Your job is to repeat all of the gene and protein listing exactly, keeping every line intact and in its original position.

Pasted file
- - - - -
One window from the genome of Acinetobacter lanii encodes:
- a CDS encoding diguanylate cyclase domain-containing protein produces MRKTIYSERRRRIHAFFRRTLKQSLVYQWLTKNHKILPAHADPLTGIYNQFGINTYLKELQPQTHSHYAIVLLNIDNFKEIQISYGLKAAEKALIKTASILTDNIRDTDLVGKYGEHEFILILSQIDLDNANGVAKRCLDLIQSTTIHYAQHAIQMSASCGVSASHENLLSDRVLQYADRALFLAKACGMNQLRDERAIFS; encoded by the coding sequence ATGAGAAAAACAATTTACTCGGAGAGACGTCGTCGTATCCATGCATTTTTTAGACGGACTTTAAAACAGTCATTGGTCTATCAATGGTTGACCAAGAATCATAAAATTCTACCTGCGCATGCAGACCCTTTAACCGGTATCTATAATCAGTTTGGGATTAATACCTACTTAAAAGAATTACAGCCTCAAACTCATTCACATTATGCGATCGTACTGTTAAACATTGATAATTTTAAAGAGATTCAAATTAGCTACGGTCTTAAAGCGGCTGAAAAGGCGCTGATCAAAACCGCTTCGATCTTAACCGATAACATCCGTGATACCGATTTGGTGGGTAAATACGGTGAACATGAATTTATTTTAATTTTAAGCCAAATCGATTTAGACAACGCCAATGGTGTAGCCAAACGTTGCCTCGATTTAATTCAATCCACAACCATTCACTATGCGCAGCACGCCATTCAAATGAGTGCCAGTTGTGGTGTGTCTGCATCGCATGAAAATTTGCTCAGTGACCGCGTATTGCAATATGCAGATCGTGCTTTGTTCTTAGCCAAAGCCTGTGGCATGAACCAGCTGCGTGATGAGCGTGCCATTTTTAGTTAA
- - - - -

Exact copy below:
One window from the genome of Acinetobacter lanii encodes:
- a CDS encoding diguanylate cyclase domain-containing protein produces MRKTIYSERRRRIHAFFRRTLKQSLVYQWLTKNHKILPAHADPLTGIYNQFGINTYLKELQPQTHSHYAIVLLNIDNFKEIQISYGLKAAEKALIKTASILTDNIRDTDLVGKYGEHEFILILSQIDLDNANGVAKRCLDLIQSTTIHYAQHAIQMSASCGVSASHENLLSDRVLQYADRALFLAKACGMNQLRDERAIFS; encoded by the coding sequence ATGAGAAAAACAATTTACTCGGAGAGACGTCGTCGTATCCATGCATTTTTTAGACGGACTTTAAAACAGTCATTGGTCTATCAATGGTTGACCAAGAATCATAAAATTCTACCTGCGCATGCAGACCCTTTAACCGGTATCTATAATCAGTTTGGGATTAATACCTACTTAAAAGAATTACAGCCTCAAACTCATTCACATTATGCGATCGTACTGTTAAACATTGATAATTTTAAAGAGATTCAAATTAGCTACGGTCTTAAAGCGGCTGAAAAGGCGCTGATCAAAACCGCTTCGATCTTAACCGATAACATCCGTGATACCGATTTGGTGGGTAAATACGGTGAACATGAATTTATTTTAATTTTAAGCCAAATCGATTTAGACAACGCCAATGGTGTAGCCAAACGTTGCCTCGATTTAATTCAATCCACAACCATTCACTATGCGCAGCACGCCATTCAAATGAGTGCCAGTTGTGGTGTGTCTGCATCGCATGAAAATTTGCTCAGTGACCGCGTATTGCAATATGCAGATCGTGCTTTGTTCTTAGCCAAAGCCTGTGGCATGAACCAGCTGCGTGATGAGCGTGCCATTTTTAGTTAA